Respiratory Muscle Training

Respiratory Muscle Training

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When your breathing muscles are weakened from disease or surgery it can have a devastating impact on daily life. Impaired breathing may hamper your ability to do physical activity, including walking, climbing stairs, and even sleep.  Speech and swallowing can also be affected. Respiratory muscle training (RMT) strengthens the respiratory muscles and improves your ability to perform these activities.

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Strength Training for Your Respiratory Muscles

Conditions Treated
Duke speech pathologists offer RMT to strengthen breathing muscles weakened by chronic obstructive pulmonary disease (COPD)obstructive sleep apneaParkinson’s diseasemultiple sclerosismuscular dystrophy and spinal cord injury, among others. Respiratory muscle training is also used to speed ventilator weaning and strengthen breathing muscles following tracheostomy. In addition to increasing respiratory muscle strength, respiratory muscle training may be beneficial for other activities such as speaking, swallowing and coughing, which use related muscles.

Personalized Treatment Plans
Our speech pathologists evaluate your condition, and design a treatment plan that’s right for you. When appropriate, we can combine respiratory muscle training with traditional communication and swallowing therapies to ensure we provide you with the most complete care for your condition. With our intervention and guidance, you will strengthen your respiratory muscles, and improve your breathing.

Our Locations

Duke Health offers locations throughout the Triangle. Find one near you.

Treatments

Inspiratory Muscle Training

A small, handheld device provides resistance against inhalation. You are trained to inhale forcefully into the device. Inspiratory muscle training, or IMT,  is individualized to your current inspiratory strength and overall medical condition. The frequency of training, number of repetitions, and amount of resistance is adjusted to ensure you experience an optimal training program. 

Expiratory Muscle Training

A small, handheld device provides resistance against exhalation. You are trained to exhale forcefully into the device.  As with IMT, expiratory muscle training, or EMT,  is individualized to your current expiratory strength and overall medical condition. The frequency of training, number of repetitions, and amount of resistance is adjusted to ensure you experience an optimal training program.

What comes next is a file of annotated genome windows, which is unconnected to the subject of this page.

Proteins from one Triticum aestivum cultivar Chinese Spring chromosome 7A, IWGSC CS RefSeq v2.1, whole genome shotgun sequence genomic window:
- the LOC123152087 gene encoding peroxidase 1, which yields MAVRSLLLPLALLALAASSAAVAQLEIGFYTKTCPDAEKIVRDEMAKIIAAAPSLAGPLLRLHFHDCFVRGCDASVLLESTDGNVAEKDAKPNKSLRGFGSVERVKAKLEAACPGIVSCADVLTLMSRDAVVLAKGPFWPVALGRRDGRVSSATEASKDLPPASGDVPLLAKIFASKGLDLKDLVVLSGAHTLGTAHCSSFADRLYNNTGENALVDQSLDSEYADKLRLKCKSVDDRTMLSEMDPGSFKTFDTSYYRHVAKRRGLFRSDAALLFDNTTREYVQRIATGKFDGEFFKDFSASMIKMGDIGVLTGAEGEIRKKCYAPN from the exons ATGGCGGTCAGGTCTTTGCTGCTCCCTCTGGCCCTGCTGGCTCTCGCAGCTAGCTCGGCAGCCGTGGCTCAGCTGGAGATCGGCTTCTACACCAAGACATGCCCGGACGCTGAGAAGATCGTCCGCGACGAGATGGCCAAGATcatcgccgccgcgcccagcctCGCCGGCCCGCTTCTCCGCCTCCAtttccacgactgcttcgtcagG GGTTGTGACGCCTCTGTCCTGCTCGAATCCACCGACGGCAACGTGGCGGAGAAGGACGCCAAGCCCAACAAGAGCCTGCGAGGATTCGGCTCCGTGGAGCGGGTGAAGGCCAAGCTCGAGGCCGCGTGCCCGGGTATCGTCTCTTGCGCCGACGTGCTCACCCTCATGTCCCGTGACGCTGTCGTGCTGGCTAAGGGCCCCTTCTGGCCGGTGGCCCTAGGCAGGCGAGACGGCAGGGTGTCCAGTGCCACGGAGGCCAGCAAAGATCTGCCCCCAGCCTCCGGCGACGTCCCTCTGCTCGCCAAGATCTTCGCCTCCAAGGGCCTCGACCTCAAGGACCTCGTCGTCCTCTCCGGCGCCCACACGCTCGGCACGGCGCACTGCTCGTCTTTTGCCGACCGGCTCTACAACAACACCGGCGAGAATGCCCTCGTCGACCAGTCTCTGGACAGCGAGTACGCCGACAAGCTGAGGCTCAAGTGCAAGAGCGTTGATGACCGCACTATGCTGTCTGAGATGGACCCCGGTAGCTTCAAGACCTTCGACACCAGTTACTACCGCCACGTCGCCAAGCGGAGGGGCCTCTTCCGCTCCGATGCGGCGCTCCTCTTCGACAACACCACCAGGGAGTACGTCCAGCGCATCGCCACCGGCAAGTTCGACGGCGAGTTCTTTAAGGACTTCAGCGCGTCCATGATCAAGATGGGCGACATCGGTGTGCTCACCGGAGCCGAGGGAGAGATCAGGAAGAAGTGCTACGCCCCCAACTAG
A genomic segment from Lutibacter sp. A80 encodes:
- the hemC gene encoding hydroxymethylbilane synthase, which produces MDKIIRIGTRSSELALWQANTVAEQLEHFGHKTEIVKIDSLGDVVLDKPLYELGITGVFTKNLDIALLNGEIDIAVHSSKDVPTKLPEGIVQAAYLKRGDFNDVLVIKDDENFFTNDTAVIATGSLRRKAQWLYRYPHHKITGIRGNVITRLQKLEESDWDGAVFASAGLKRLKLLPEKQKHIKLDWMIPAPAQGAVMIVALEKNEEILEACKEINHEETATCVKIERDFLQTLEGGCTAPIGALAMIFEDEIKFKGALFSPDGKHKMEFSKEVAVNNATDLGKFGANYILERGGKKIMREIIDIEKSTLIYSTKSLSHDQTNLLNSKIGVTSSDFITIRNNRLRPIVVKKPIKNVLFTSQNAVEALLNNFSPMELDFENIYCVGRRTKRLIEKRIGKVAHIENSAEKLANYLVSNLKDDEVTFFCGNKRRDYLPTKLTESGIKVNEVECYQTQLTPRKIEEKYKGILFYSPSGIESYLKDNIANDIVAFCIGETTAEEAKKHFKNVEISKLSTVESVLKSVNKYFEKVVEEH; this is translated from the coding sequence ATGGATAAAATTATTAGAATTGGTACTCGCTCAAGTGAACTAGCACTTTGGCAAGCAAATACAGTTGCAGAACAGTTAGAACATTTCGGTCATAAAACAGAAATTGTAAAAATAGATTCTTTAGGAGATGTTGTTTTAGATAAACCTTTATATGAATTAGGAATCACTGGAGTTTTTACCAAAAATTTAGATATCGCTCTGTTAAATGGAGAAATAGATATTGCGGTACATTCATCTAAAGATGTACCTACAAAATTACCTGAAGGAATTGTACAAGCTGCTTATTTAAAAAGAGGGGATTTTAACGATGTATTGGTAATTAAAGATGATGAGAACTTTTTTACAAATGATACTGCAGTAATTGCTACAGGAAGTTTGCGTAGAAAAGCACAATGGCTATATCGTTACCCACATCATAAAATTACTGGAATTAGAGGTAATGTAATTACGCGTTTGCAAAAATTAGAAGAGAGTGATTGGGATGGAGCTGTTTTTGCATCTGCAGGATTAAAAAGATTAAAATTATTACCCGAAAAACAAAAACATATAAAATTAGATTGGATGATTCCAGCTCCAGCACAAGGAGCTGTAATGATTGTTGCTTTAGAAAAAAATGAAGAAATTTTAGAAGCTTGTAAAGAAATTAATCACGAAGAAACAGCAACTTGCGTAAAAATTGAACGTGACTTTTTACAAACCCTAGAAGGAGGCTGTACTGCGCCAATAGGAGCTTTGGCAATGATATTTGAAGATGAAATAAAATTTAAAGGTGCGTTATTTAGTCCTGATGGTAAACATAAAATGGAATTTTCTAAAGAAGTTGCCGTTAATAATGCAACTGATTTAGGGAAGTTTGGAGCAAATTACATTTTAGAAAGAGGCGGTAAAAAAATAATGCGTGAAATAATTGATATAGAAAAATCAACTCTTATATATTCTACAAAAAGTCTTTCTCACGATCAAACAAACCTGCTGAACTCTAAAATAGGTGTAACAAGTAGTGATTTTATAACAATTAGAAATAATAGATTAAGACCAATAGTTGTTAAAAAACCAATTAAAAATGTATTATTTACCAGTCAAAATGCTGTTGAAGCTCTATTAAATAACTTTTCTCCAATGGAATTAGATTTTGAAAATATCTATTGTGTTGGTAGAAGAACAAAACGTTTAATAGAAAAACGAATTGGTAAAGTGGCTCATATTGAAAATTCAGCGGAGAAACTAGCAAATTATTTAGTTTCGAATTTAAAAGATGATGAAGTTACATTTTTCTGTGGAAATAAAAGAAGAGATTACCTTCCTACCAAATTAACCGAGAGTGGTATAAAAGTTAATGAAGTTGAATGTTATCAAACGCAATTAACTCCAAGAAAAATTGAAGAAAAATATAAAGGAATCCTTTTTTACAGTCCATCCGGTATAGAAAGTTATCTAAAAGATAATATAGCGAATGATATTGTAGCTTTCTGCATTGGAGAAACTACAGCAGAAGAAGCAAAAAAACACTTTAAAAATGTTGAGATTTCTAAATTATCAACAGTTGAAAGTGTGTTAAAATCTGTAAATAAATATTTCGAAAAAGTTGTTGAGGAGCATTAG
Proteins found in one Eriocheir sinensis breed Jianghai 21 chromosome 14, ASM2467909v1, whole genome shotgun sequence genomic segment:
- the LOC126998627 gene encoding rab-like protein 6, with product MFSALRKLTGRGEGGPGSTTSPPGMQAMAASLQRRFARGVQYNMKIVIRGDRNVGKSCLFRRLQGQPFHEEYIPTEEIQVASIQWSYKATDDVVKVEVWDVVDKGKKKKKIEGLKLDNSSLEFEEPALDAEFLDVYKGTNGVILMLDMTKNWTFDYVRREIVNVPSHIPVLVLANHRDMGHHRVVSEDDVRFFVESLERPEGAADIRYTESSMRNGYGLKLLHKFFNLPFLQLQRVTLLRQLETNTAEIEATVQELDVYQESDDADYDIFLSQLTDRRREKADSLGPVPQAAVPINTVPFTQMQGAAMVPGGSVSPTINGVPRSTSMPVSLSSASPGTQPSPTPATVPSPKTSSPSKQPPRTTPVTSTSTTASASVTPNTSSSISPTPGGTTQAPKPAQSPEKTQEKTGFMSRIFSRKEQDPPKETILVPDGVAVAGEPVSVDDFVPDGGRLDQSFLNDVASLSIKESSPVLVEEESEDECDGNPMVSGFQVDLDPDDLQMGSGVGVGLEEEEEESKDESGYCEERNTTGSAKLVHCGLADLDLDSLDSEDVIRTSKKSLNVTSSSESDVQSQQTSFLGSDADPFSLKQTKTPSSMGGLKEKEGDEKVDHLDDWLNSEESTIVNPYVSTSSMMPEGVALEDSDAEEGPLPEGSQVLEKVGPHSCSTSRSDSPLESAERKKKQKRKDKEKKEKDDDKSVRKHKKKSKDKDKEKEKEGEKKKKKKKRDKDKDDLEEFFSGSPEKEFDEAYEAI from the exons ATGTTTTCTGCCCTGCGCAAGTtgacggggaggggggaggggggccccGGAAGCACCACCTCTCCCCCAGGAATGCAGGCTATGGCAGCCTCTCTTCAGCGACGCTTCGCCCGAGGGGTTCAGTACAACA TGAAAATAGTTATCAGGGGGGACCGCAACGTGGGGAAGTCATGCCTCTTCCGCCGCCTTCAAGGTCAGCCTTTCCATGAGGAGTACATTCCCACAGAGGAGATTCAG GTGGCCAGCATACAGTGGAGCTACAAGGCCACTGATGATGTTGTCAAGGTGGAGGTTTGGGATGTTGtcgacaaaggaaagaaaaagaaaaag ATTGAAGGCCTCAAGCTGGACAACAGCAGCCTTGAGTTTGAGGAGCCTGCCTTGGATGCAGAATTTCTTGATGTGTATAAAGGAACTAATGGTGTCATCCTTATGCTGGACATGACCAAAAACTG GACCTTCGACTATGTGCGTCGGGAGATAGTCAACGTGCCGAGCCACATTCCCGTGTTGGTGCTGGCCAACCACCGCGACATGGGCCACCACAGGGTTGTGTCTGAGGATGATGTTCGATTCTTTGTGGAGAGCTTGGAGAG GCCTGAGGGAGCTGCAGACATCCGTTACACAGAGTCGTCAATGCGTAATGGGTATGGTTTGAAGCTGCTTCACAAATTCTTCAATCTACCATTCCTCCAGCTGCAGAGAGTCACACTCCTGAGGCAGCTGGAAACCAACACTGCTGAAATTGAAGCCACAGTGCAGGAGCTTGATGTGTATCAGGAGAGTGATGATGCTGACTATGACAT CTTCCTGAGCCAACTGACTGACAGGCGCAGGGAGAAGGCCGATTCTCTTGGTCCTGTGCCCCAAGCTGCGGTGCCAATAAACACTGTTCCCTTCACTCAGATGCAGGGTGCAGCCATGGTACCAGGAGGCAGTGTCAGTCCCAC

Speech and/or Swallowing Therapy

We may recommend additional speech and/or swallowing exercises to meet your specific needs.

Education and Counseling

We work closely with you to develop a plan that addresses your specific concerns and adapts the treatment plan based on your feedback.

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Evaluation

Comprehensive Communication Evaluation

Speech, language, and cognition are tested with physical examination, questionnaires, practical and functional information gathering and standardized testing based on your individual needs.

Respiratory Pressure Manometry

Our maximum inspiratory (breathing in) and  expiratory (breathing out) pressures are tested by blowing and sucking into a hand held device.

Videofluoroscopic Swallow Study

Video X-rays visualize your mouth, throat and upper esophagus as you swallow foods and drinks of different textures and consistencies, mixed with barium (a liquid visible on X-rays). Evaluates your swallowing process, if food or liquid is entering your airway (aspiration), which types of food and liquid are safe for you to swallow, and if any modifications in position or food consistency makes swallowing safer.

Fiber-Optic Endoscopic Evaluation of Swallowing

A flexible tube with a small, lighted camera at its tip is passed through your nose to view your throat while you swallow brightly colored foods and liquids. You may be asked to try different swallowing positions, such as tilting your head or tucking your chin, to see which work best.

Consistently Ranked Among the Nation’s Best Hospitals

In addition to being one of the best in the country, Duke University Hospital is proud to be nationally ranked in 11 adult and nine pediatric specialties.